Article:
What is a Perforated Eardrum?
A perforated eardrum is just as it sounds – it is a tear or a hole in your eardrum (tympanic membrane). According to government data, as many as 150,000 tympanoplasties are performed each year in the United States. Your eardrum is the thin tissue that separates your middle ear from your ear canal. It is important to understand that behind the eardrum, there are several physical features that not only support hearing, but also support balance. Many people are unaware that they have a cold until they blow their nose. Many also don’t realize that each ear is connected to the nose through the Eustachian tube, which plays an important role of equalizing pressure in the middle air.
Our ears are also the key organ that controls our sense of balance. This essential capability is hidden in tiny, semi-circular canals in our inner ear that are called the vestibular system. These small canals provide our brain with information, such as our angular and linear acceleration, that allow us to navigate the world without falling flat on our faces.
How does all the hearing and orientation data get to the brain? Located in the inner ear is a sophisticated nerve network, which collects and transmits hearing (cochlear nerve) and balance (vestibular nerve) data. This data is transferred via the vestibulocochlear nerve to the brain. It is important that eardrum perforations are treated professionally, since the inner ear shelters such essential capabilities. It is also important to prevent the migration of germs from the ear canal into the inner ear, where an infection can develop.
What are the symptoms of an Eardrum Perforation?
- Pain in the ear that may pass quickly
- Loss of hearing
- Fluid, pus or bloody liquid draining from ear
- Persistent ringing in the ear (tinnitus)
- Dizziness, loss of balance (vertigo)
- Nausea resulting from dizziness
- Slight whistling heard when blowing the nose or sneezing
What can cause a Perforated Eardrum?
A perforated eardrum can be caused by athletic traumas from wrestling, boxing, soccer, football or water skiing, especially if the ear is hit directly or a skull is fractured. Scuba diving can also cause eardrum perforations due to sudden pressure changes, especially when ascending.
Pressure differentials (barotrauma) can cause eardrum perforations, especially for laborers in deep mines and tunnels, bridge builders working in pressurized caissons and aviation workers.
Sudden explosions (acoustic trauma) from fireworks or a bomb will cause perforated eardrums.
Simple carelessness, such as sticking a Q-tip or a hairpin in the ear, or by removing ear wax incorrectly can cause perforated eardrums.
Infections are the principal cause of eardrum perforations. When an infection occurs in your inner ear, it can create enough mucous and pus to build up sufficient pressure in the inner ear, which can burst the eardrum or cause it to tear. (To learn more about mid-ear infections, click on the link in the top menu under ENT.)
In some cases, a patient who has had a pressure equalizing (PE) tube removed may have a slight tear, but most small tears will heal themselves quickly.
What can happen if my child’s perforated eardrum is not treated by a doctor?
- Hearing loss
- Persistent ear infections (otitis media)
- Middle ear cyst (cholesteatoma)
- Mastoiditis (a rare bone condition)
How are eardrum perforations evaluated by your doctor?
If your doctor suspects that you or your child has a perforated eardrum, he or she will ask you several questions relating to what you were doing before you developed your symptoms. They will also physically examine you using an instrument called an otoscope to examine your ear canal and eardrum. They will be looking for signs of tears, inflammation, swelling and redness on or near the eardrum. A healthy eardrum is usually pinkish gray and transparent.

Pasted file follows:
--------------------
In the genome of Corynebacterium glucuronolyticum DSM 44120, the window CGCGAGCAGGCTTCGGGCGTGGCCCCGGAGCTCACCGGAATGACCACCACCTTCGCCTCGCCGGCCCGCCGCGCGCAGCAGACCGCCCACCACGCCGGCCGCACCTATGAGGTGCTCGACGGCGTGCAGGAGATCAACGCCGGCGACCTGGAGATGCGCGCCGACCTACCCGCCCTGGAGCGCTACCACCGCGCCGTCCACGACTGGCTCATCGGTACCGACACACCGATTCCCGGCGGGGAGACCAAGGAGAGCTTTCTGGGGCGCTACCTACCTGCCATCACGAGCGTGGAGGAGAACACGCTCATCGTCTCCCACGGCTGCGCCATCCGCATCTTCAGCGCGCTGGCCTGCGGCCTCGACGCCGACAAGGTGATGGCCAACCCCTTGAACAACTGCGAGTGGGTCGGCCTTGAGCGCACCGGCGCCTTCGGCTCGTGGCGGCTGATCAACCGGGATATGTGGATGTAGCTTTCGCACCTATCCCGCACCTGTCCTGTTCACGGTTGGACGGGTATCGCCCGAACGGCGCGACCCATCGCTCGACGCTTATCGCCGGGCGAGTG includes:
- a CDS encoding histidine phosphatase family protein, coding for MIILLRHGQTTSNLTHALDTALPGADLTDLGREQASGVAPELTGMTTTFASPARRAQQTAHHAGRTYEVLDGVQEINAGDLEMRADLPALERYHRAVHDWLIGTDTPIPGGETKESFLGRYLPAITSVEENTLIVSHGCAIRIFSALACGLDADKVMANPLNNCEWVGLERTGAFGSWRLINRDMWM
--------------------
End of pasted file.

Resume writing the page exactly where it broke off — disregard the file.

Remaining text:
Your doctor may take a culture to test for an inner ear infection, if there are signs of mucous or pus-like discharges from the ear. Some doctors may perform a tuning fork evaluation to detect hearing loss and the cause of the hearing loss; some may suggest a full audiology exam. Your doctor may use tympanometry, which will measure how your eardrum responds to slight changes in pressure.
How do you treat a perforated eardrum?
While it may be upsetting to hear that you have a ruptured or perforated eardrum, many eardrums heal themselves within a few weeks without any treatment, just watchful waiting. However, your doctor may prescribe antibiotics if an infection is suspected. It is wise to refrain from blowing your nose with force during this healing period.
Eardrum Patch (Myringoplasty)
If the eardrum does not heal, your doctor may suggest an eardrum patch, which is a simple, in-office procedure. During this process, your ENT professional will apply a chemical to the edges of the tear that will stimulate growth. He or she will then apply a patch over the hole or tear. This process may be repeated in a week or two until the eardrum is sealed.
There are times when the eardrum patch procedure is not successful, or your doctor may feel that the eardrum is too badly damaged to be patched. In these cases, your doctor may recommend a tympanoplasty. This is a frequently performed procedure that grafts a small patch of your own tissue to seal the hole in your eardrum. It’s usually performed in a surgical center or a hospital, and the patient is placed under anesthesia. Your ENT surgeon will use your ear canal to gain access to your eardrum, or make a small incision behind your ear to gain more direct access to the eardrum. He or she will use a laser to remove any tissue that is in the way of the graft. Since the tympanoplasty is typically performed on an outpatient basis, the individual will usually be able to go home the same day.